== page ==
10 Cool & Cheap Weekenders: November 2-4
UPDATED (9:30 a.m.): Per @FitzLiveMusic, Rakim has canceled due to Sandy-related travel difficulties. :(
Walters, November 2
Houston is a better place for Indian Jewelry still being here. They could have moved somewhere hipper long ago and been welcomed with open arms, but Tex Kerschen, Erika Thrasher and their accomplices have never cared a lick about being hip. For a decade now, the group has been a dependable source of electronically addled but intricately crafted mayhem that often conceals a devious melodic gift.
Their first album in two years, the brand-new Peel It (Reverb Appreciation Society), could be a lost artifact from the old Wax Trax! days, but that only scratches the surface of something much more sinister and bizarre. Careful you don't step on something sharp. With the Wiggins and Bed Moves. CHRIS GRAY
Allow Public Image Ltd. to reintroduce themselves. Following 1992 LP That What Is Not, the irrepressible John Lydon became a best-selling author with 1993's childhood/Sex Pistols memoir Rotten: No Irish, No Blacks, No Dogs; was sued by a former bandmate on Judge Judy; reloaded an approximation of the Pistols; and appeared in a butter ad on British TV. (Among many, many other things.)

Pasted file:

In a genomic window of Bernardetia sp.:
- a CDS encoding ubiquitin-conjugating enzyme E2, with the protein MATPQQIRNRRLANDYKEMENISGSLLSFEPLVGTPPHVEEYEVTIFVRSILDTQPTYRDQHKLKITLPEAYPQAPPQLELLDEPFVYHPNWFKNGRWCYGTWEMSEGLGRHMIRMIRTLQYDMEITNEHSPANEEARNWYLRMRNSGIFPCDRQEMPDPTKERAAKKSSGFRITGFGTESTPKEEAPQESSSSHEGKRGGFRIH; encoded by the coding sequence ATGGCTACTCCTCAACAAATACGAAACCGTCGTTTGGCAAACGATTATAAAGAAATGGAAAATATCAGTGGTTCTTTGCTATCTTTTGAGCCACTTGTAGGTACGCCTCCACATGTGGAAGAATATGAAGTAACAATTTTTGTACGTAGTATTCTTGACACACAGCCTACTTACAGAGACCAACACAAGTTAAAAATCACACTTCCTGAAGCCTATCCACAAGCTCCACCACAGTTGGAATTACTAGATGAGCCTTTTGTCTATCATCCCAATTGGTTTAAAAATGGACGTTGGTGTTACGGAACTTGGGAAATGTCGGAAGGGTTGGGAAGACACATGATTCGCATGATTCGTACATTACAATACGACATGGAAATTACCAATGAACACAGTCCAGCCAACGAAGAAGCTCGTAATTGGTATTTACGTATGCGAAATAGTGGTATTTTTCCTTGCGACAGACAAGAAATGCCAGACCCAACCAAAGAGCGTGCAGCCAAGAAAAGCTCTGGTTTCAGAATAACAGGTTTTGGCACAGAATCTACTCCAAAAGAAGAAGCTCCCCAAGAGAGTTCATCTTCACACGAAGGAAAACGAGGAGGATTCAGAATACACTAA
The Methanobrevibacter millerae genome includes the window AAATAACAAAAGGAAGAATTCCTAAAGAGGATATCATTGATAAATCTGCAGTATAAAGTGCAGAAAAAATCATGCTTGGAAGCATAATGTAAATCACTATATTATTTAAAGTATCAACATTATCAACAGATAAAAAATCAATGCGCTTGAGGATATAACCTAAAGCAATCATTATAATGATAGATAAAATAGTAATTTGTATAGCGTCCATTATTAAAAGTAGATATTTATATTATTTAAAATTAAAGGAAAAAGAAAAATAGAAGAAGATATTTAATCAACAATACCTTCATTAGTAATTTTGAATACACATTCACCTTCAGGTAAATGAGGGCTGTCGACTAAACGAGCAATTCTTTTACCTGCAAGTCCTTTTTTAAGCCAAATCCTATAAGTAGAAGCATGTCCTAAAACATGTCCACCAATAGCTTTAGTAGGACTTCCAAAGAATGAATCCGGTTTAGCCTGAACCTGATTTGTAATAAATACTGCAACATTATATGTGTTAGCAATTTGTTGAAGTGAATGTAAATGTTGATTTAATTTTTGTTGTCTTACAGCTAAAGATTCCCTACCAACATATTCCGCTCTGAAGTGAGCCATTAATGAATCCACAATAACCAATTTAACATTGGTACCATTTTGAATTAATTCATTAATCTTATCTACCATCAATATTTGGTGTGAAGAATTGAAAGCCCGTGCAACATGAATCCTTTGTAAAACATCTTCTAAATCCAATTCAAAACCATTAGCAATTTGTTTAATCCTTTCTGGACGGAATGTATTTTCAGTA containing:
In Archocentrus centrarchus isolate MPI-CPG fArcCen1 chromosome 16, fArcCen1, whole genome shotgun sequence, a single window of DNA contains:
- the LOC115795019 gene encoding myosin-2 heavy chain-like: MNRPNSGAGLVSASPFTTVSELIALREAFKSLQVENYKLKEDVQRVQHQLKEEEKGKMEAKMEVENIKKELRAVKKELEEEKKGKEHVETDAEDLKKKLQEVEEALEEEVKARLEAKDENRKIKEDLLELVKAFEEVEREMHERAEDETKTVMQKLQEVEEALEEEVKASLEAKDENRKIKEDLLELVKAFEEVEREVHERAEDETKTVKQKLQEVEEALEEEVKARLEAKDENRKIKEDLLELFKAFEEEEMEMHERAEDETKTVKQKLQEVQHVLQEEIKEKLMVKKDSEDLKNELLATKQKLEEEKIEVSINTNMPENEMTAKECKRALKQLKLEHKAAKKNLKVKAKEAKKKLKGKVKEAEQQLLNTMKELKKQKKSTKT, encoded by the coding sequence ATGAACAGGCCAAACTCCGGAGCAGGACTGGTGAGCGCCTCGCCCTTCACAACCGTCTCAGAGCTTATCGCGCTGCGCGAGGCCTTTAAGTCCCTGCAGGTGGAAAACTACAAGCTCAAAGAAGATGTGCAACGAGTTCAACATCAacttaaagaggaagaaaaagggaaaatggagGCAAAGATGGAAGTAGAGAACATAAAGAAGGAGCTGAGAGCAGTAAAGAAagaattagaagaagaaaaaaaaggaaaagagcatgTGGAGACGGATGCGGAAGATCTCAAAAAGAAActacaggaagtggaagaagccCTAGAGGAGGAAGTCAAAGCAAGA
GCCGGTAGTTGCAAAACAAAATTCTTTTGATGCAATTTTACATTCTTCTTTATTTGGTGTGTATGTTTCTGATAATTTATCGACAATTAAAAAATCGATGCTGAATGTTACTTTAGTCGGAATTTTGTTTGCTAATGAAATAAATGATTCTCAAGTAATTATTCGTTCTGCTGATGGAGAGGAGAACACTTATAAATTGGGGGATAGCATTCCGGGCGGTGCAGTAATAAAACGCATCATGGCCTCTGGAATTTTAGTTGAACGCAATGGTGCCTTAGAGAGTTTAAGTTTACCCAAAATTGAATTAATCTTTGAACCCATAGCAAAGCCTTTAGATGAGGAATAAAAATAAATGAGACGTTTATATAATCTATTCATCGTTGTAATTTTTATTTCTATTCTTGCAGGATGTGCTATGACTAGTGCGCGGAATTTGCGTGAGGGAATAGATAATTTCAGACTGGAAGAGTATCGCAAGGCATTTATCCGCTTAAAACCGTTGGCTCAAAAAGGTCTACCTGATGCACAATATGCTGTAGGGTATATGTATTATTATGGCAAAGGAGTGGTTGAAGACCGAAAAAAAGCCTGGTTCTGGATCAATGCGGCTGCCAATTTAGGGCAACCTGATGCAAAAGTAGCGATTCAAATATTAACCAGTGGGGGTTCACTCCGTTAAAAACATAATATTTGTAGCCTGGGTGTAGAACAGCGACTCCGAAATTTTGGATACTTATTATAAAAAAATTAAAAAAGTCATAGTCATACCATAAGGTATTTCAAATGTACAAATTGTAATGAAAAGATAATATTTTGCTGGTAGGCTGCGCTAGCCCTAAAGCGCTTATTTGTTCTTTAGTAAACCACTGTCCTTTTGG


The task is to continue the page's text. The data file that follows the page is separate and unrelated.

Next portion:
His hilarious, sometimes unfortunate media eruptions, while not all that different from the kind of postmodern pranks Lydon regularly pulled in PiL, eventually clouded public memory of how important they had been. Apart from Gang of Four, no band fused rock with insurrectionist politics and the coming tide of electronic dance music more successfully and influentially, so much so that Lydon and various PiL alumni effortlessly skip over that 20-year gap on sleek and cheeky brand-new LP This Is PiL. CHRIS GRAY
Fitzgerald's, November 2
Rap needs its own hall of fame, if only to induct people like Rakim. Beginning with albums with DJ partner Eric B such as 1987 landmark Paid In Full, the former William Griffin Jr. (a devout Muslim since age 15) has used language the way John Coltrane and Charlie Parker used their swooping and diving saxophone riffs: to brag and boast, and blow your mind with his astounding agility and dexterity.
This is the man who swore "I Ain't No Joke" on the first song of Paid In Full, later promised "I hold the microphone like a grudge," and has meant it ever since. Since splitting with Eric B. following three more albums, Rakim has gone on to a successful if sporadic solo career, most recently with 2009's The Seventh Seal. CHRIS GRAY